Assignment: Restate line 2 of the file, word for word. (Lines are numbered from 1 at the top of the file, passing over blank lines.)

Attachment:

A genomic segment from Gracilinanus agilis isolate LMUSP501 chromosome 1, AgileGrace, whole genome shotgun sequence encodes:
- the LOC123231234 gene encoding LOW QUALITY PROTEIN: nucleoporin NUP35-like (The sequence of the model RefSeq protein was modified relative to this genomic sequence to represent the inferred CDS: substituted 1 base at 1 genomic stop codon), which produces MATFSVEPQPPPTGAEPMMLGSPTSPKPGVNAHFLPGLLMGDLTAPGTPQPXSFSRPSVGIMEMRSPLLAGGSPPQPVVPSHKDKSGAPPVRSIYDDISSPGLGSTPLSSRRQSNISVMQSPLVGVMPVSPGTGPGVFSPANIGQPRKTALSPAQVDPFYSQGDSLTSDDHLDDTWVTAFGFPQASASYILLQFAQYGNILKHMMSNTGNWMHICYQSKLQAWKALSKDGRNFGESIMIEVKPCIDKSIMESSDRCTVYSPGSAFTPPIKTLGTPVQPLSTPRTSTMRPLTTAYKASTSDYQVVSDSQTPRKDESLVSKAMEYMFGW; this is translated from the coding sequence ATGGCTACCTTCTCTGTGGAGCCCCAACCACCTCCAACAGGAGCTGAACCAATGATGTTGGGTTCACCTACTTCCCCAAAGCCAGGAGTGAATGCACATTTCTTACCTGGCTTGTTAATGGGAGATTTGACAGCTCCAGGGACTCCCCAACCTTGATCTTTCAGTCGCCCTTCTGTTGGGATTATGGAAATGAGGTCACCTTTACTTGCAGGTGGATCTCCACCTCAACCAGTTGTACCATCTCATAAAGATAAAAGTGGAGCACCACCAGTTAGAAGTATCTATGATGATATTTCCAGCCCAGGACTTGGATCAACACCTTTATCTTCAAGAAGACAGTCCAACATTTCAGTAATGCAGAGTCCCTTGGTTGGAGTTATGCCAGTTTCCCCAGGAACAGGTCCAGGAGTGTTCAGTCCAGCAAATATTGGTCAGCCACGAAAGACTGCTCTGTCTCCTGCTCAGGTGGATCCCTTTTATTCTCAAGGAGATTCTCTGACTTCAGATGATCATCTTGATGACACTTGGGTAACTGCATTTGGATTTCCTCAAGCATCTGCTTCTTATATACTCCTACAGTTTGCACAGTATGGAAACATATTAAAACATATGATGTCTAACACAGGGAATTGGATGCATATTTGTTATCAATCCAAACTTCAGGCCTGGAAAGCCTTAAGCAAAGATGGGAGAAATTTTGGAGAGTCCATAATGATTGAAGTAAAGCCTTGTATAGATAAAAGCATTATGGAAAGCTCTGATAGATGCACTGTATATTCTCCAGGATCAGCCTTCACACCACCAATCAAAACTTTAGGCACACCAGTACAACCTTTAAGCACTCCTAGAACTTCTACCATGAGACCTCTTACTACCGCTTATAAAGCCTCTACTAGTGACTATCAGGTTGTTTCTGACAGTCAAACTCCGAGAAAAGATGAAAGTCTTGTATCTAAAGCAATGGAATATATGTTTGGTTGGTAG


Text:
- the LOC123231234 gene encoding LOW QUALITY PROTEIN: nucleoporin NUP35-like (The sequence of the model RefSeq protein was modified relative to this genomic sequence to represent the inferred CDS: substituted 1 base at 1 genomic stop codon), which produces MATFSVEPQPPPTGAEPMMLGSPTSPKPGVNAHFLPGLLMGDLTAPGTPQPXSFSRPSVGIMEMRSPLLAGGSPPQPVVPSHKDKSGAPPVRSIYDDISSPGLGSTPLSSRRQSNISVMQSPLVGVMPVSPGTGPGVFSPANIGQPRKTALSPAQVDPFYSQGDSLTSDDHLDDTWVTAFGFPQASASYILLQFAQYGNILKHMMSNTGNWMHICYQSKLQAWKALSKDGRNFGESIMIEVKPCIDKSIMESSDRCTVYSPGSAFTPPIKTLGTPVQPLSTPRTSTMRPLTTAYKASTSDYQVVSDSQTPRKDESLVSKAMEYMFGW; this is translated from the coding sequence ATGGCTACCTTCTCTGTGGAGCCCCAACCACCTCCAACAGGAGCTGAACCAATGATGTTGGGTTCACCTACTTCCCCAAAGCCAGGAGTGAATGCACATTTCTTACCTGGCTTGTTAATGGGAGATTTGACAGCTCCAGGGACTCCCCAACCTTGATCTTTCAGTCGCCCTTCTGTTGGGATTATGGAAATGAGGTCACCTTTACTTGCAGGTGGATCTCCACCTCAACCAGTTGTACCATCTCATAAAGATAAAAGTGGAGCACCACCAGTTAGAAGTATCTATGATGATATTTCCAGCCCAGGACTTGGATCAACACCTTTATCTTCAAGAAGACAGTCCAACATTTCAGTAATGCAGAGTCCCTTGGTTGGAGTTATGCCAGTTTCCCCAGGAACAGGTCCAGGAGTGTTCAGTCCAGCAAATATTGGTCAGCCACGAAAGACTGCTCTGTCTCCTGCTCAGGTGGATCCCTTTTATTCTCAAGGAGATTCTCTGACTTCAGATGATCATCTTGATGACACTTGGGTAACTGCATTTGGATTTCCTCAAGCATCTGCTTCTTATATACTCCTACAGTTTGCACAGTATGGAAACATATTAAAACATATGATGTCTAACACAGGGAATTGGATGCATATTTGTTATCAATCCAAACTTCAGGCCTGGAAAGCCTTAAGCAAAGATGGGAGAAATTTTGGAGAGTCCATAATGATTGAAGTAAAGCCTTGTATAGATAAAAGCATTATGGAAAGCTCTGATAGATGCACTGTATATTCTCCAGGATCAGCCTTCACACCACCAATCAAAACTTTAGGCACACCAGTACAACCTTTAAGCACTCCTAGAACTTCTACCATGAGACCTCTTACTACCGCTTATAAAGCCTCTACTAGTGACTATCAGGTTGTTTCTGACAGTCAAACTCCGAGAAAAGATGAAAGTCTTGTATCTAAAGCAATGGAATATATGTTTGGTTGGTAG